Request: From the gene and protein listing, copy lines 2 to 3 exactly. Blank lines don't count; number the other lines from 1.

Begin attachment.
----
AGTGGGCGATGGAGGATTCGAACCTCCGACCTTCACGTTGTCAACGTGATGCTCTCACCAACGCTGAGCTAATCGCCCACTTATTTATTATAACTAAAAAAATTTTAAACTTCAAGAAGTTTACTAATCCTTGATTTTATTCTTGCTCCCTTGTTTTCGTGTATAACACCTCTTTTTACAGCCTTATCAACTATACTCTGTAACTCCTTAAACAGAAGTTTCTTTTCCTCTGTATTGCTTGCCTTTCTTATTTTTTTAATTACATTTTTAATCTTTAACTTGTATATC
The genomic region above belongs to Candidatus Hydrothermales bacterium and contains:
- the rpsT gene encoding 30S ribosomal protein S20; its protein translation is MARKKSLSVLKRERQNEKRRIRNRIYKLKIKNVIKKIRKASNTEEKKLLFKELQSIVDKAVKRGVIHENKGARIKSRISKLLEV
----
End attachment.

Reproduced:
The genomic region above belongs to Candidatus Hydrothermales bacterium and contains:
- the rpsT gene encoding 30S ribosomal protein S20; its protein translation is MARKKSLSVLKRERQNEKRRIRNRIYKLKIKNVIKKIRKASNTEEKKLLFKELQSIVDKAVKRGVIHENKGARIKSRISKLLEV